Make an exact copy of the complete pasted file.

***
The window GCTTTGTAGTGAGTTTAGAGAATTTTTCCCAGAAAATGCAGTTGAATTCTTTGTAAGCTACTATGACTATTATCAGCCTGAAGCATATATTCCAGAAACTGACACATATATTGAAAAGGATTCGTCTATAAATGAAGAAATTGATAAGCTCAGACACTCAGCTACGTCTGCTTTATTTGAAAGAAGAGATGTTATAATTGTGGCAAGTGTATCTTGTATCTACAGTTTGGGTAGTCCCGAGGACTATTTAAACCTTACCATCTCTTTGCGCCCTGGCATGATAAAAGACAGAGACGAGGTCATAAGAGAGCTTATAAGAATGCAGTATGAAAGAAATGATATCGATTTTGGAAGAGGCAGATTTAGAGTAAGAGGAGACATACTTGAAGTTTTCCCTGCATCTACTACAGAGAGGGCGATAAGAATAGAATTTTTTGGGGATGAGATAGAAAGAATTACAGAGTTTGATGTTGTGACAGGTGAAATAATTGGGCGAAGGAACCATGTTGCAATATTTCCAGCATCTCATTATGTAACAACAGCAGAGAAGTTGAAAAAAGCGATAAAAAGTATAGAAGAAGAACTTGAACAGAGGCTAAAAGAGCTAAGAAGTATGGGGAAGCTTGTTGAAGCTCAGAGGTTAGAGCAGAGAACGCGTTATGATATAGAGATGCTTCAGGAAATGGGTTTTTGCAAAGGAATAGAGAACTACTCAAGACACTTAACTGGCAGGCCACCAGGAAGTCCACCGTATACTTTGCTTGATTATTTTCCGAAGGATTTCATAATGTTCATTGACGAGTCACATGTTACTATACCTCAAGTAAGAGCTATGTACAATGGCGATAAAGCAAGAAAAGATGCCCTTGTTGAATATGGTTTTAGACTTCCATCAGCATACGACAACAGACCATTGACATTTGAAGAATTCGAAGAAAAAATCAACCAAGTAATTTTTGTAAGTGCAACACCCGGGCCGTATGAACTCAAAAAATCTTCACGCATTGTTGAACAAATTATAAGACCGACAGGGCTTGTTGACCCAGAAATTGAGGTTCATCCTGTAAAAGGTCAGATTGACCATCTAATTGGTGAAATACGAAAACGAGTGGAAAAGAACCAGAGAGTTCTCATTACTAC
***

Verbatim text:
The window GCTTTGTAGTGAGTTTAGAGAATTTTTCCCAGAAAATGCAGTTGAATTCTTTGTAAGCTACTATGACTATTATCAGCCTGAAGCATATATTCCAGAAACTGACACATATATTGAAAAGGATTCGTCTATAAATGAAGAAATTGATAAGCTCAGACACTCAGCTACGTCTGCTTTATTTGAAAGAAGAGATGTTATAATTGTGGCAAGTGTATCTTGTATCTACAGTTTGGGTAGTCCCGAGGACTATTTAAACCTTACCATCTCTTTGCGCCCTGGCATGATAAAAGACAGAGACGAGGTCATAAGAGAGCTTATAAGAATGCAGTATGAAAGAAATGATATCGATTTTGGAAGAGGCAGATTTAGAGTAAGAGGAGACATACTTGAAGTTTTCCCTGCATCTACTACAGAGAGGGCGATAAGAATAGAATTTTTTGGGGATGAGATAGAAAGAATTACAGAGTTTGATGTTGTGACAGGTGAAATAATTGGGCGAAGGAACCATGTTGCAATATTTCCAGCATCTCATTATGTAACAACAGCAGAGAAGTTGAAAAAAGCGATAAAAAGTATAGAAGAAGAACTTGAACAGAGGCTAAAAGAGCTAAGAAGTATGGGGAAGCTTGTTGAAGCTCAGAGGTTAGAGCAGAGAACGCGTTATGATATAGAGATGCTTCAGGAAATGGGTTTTTGCAAAGGAATAGAGAACTACTCAAGACACTTAACTGGCAGGCCACCAGGAAGTCCACCGTATACTTTGCTTGATTATTTTCCGAAGGATTTCATAATGTTCATTGACGAGTCACATGTTACTATACCTCAAGTAAGAGCTATGTACAATGGCGATAAAGCAAGAAAAGATGCCCTTGTTGAATATGGTTTTAGACTTCCATCAGCATACGACAACAGACCATTGACATTTGAAGAATTCGAAGAAAAAATCAACCAAGTAATTTTTGTAAGTGCAACACCCGGGCCGTATGAACTCAAAAAATCTTCACGCATTGTTGAACAAATTATAAGACCGACAGGGCTTGTTGACCCAGAAATTGAGGTTCATCCTGTAAAAGGTCAGATTGACCATCTAATTGGTGAAATACGAAAACGAGTGGAAAAGAACCAGAGAGTTCTCATTACTAC